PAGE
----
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post #23 of Old 01-23-2012
Captain S/V Triumph
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Hello! Sorry that I took awhile to comment on this thread! I made that big claim and then left it to you guys to fill in the details; not on purpose, but that's how it happened.

Anyway, since the concurrent breaks of 2 starboard main chainplates, while crossing the Atlantic last summer, I've had numerous opportunities to discuss this with people.

What seems to make the most sense, besides the suspect underlying condition of the chainplates themselves, is that without having tuned the rig while under way after the stepping of that mast, the mast in question was most likely vibrating / wrenching forward and backward in relation to the boat.

This "fits" with what I saw of the broken chainplates; i.e., they broke at the point where the chainplates were sticking up from the ribs of the hull where they were thru bolted to.
These "tabs" were perpendicular to the boat. Lets say they were 4 inches wide; well the plane of those 4 inches was perpendicular to the plane of the hull. Such that the portion of the chainplates sticking up, above the ribs, sticking up and through the deck was like a tab of metal.

Those tabs broke, just below the deck. And it appeared as though they broke from being bent, forward and backward, repeatedly, until the bending caused the infamous metal fatigue which will break any metal.

Now, many people will claim that using titanium or perhaps bronze chainplates, and ideally bran new ones, wouldn't have sufferred this breakage. But, shy of actually testing new ones vs. old ones, with and without the tuning which should keep that mast vibration / wrenching from occurring, I can not agree that it is OK to not fully tune your rig if you have new / titanium / bronze chainplates.

Without properly tuning the rig, you are abusing the chainplates / metal, with an eventually disasterous result, regardless of the intitial strength of the metal.
What will be effected by the quality / age of the chainplates, is how long they will last given this abuse. But, it is abuse, nevertheless.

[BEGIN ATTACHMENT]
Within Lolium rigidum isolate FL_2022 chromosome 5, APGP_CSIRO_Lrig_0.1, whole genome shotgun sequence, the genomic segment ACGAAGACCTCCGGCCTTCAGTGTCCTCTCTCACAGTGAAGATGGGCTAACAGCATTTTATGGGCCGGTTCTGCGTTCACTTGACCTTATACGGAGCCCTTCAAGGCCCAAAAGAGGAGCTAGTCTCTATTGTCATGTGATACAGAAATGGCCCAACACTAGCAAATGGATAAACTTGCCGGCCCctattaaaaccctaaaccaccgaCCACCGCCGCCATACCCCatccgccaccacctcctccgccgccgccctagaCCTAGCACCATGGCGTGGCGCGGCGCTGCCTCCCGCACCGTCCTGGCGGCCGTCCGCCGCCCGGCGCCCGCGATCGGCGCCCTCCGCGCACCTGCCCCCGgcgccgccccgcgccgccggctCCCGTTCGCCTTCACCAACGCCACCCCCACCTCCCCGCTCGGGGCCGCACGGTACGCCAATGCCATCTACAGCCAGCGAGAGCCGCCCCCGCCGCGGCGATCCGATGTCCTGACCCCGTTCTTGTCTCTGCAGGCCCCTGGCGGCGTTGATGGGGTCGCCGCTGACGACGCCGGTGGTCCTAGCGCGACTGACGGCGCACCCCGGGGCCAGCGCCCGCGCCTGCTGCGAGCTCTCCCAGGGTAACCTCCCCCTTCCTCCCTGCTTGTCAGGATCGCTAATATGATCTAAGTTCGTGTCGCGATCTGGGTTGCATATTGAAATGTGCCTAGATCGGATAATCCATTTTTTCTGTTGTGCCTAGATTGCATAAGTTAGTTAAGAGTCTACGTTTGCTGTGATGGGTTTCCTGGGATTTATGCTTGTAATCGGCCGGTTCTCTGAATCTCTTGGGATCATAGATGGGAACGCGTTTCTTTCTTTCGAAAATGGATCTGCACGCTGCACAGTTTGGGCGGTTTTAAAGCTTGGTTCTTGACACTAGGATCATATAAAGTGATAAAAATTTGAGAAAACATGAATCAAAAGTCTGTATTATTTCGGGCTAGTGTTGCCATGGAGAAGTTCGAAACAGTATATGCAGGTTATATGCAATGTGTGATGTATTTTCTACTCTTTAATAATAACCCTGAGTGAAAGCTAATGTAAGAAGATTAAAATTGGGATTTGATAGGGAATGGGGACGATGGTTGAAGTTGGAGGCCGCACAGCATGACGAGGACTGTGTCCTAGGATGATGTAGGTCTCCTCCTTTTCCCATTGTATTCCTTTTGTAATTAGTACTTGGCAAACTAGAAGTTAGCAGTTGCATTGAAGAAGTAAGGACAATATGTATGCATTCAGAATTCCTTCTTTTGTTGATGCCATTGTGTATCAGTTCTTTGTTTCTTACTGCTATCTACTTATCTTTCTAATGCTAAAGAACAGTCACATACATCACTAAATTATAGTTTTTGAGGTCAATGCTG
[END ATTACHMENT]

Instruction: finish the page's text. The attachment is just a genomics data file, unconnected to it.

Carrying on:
For me, I would choose to sail across the Atlantic with old chainplates, as long as the rig was properly tuned, as opposed to with new chainplates without properly tuning the rig.

Now, what is this "dynamic tuning"? Well, as was described to me, by more than one source, is basically what a few of you did describe here already.

After installing your mast, and adjusting all the turnbuckles to provide a similar / tight tension of the stays / cables at the dock, per your specific boats' rigs' pounds of tension requirements, you are then supposed to take her out under full sail, and adjust the downwind turnbuckles again.

Yes, this would include all the shrouds / stays, i.e., the backstays, etc., all of them.

Now, as for the exact amount of tension to set these to, I am pretty sure this varies by boat and rig.

Many of you apparently already know this, so this isn't anything new to you! For you, fair winds, and have a great day!

But, for the poor saps like me, especially those who are stepping their mast(s), I highly suggest asking your rigger about the final / dynamic / "tuning under sail", and, or, read that book suggested earlier! Because, as was quoted, 2 riggers who were hired by us for our main mast stepping process in Fort Lauderdale never mentioned a thing about this, and it didn't take all that long for the repurcussions of not doing this to become my worst night mare.

Without having read that book, I would greatly appreciate, as many others might, any specific inflormation about how to dynamically tune your rig, per these experts, or any other information about these specifics.

Because all I have heard is to "tune the downwind stays / shrouds" while underway".
And that still leaves much to the imagination about the details.... :-)
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